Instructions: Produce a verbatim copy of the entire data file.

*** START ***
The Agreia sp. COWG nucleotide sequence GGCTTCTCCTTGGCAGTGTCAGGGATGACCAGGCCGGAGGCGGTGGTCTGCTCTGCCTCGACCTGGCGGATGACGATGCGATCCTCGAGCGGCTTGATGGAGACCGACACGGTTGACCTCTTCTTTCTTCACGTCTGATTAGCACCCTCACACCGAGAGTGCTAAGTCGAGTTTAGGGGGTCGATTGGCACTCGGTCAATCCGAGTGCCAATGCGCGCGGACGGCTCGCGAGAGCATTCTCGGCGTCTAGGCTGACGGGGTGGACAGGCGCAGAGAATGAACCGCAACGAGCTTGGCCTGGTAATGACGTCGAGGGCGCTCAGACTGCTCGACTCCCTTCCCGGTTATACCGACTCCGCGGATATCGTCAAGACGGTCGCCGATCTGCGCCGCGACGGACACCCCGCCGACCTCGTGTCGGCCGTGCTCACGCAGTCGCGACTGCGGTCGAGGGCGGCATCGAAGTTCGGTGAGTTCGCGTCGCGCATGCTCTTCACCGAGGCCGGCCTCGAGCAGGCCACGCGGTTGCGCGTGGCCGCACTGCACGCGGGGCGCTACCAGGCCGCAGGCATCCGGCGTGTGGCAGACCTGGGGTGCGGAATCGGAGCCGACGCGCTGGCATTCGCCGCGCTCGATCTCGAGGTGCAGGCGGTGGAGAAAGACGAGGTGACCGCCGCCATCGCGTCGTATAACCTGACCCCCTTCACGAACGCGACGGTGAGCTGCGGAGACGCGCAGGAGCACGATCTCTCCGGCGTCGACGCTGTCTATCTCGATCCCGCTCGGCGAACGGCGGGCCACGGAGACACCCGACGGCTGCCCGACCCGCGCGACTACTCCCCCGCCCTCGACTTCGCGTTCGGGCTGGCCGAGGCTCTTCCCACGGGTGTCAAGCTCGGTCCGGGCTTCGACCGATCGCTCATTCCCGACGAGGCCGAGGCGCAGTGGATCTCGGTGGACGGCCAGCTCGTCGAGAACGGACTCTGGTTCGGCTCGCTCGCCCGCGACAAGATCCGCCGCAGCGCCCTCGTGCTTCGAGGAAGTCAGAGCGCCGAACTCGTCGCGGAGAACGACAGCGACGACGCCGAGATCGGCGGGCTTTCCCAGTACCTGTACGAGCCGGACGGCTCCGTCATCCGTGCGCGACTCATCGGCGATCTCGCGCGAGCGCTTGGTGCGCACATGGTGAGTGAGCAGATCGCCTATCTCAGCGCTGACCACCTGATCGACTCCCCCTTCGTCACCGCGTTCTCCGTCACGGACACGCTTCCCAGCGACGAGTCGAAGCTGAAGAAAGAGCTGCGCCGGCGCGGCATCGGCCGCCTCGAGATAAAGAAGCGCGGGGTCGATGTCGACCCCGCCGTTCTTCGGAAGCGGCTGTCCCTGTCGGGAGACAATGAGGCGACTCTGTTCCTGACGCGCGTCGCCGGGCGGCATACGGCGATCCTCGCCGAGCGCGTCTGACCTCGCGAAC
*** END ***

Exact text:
The Agreia sp. COWG nucleotide sequence GGCTTCTCCTTGGCAGTGTCAGGGATGACCAGGCCGGAGGCGGTGGTCTGCTCTGCCTCGACCTGGCGGATGACGATGCGATCCTCGAGCGGCTTGATGGAGACCGACACGGTTGACCTCTTCTTTCTTCACGTCTGATTAGCACCCTCACACCGAGAGTGCTAAGTCGAGTTTAGGGGGTCGATTGGCACTCGGTCAATCCGAGTGCCAATGCGCGCGGACGGCTCGCGAGAGCATTCTCGGCGTCTAGGCTGACGGGGTGGACAGGCGCAGAGAATGAACCGCAACGAGCTTGGCCTGGTAATGACGTCGAGGGCGCTCAGACTGCTCGACTCCCTTCCCGGTTATACCGACTCCGCGGATATCGTCAAGACGGTCGCCGATCTGCGCCGCGACGGACACCCCGCCGACCTCGTGTCGGCCGTGCTCACGCAGTCGCGACTGCGGTCGAGGGCGGCATCGAAGTTCGGTGAGTTCGCGTCGCGCATGCTCTTCACCGAGGCCGGCCTCGAGCAGGCCACGCGGTTGCGCGTGGCCGCACTGCACGCGGGGCGCTACCAGGCCGCAGGCATCCGGCGTGTGGCAGACCTGGGGTGCGGAATCGGAGCCGACGCGCTGGCATTCGCCGCGCTCGATCTCGAGGTGCAGGCGGTGGAGAAAGACGAGGTGACCGCCGCCATCGCGTCGTATAACCTGACCCCCTTCACGAACGCGACGGTGAGCTGCGGAGACGCGCAGGAGCACGATCTCTCCGGCGTCGACGCTGTCTATCTCGATCCCGCTCGGCGAACGGCGGGCCACGGAGACACCCGACGGCTGCCCGACCCGCGCGACTACTCCCCCGCCCTCGACTTCGCGTTCGGGCTGGCCGAGGCTCTTCCCACGGGTGTCAAGCTCGGTCCGGGCTTCGACCGATCGCTCATTCCCGACGAGGCCGAGGCGCAGTGGATCTCGGTGGACGGCCAGCTCGTCGAGAACGGACTCTGGTTCGGCTCGCTCGCCCGCGACAAGATCCGCCGCAGCGCCCTCGTGCTTCGAGGAAGTCAGAGCGCCGAACTCGTCGCGGAGAACGACAGCGACGACGCCGAGATCGGCGGGCTTTCCCAGTACCTGTACGAGCCGGACGGCTCCGTCATCCGTGCGCGACTCATCGGCGATCTCGCGCGAGCGCTTGGTGCGCACATGGTGAGTGAGCAGATCGCCTATCTCAGCGCTGACCACCTGATCGACTCCCCCTTCGTCACCGCGTTCTCCGTCACGGACACGCTTCCCAGCGACGAGTCGAAGCTGAAGAAAGAGCTGCGCCGGCGCGGCATCGGCCGCCTCGAGATAAAGAAGCGCGGGGTCGATGTCGACCCCGCCGTTCTTCGGAAGCGGCTGTCCCTGTCGGGAGACAATGAGGCGACTCTGTTCCTGACGCGCGTCGCCGGGCGGCATACGGCGATCCTCGCCGAGCGCGTCTGACCTCGCGAAC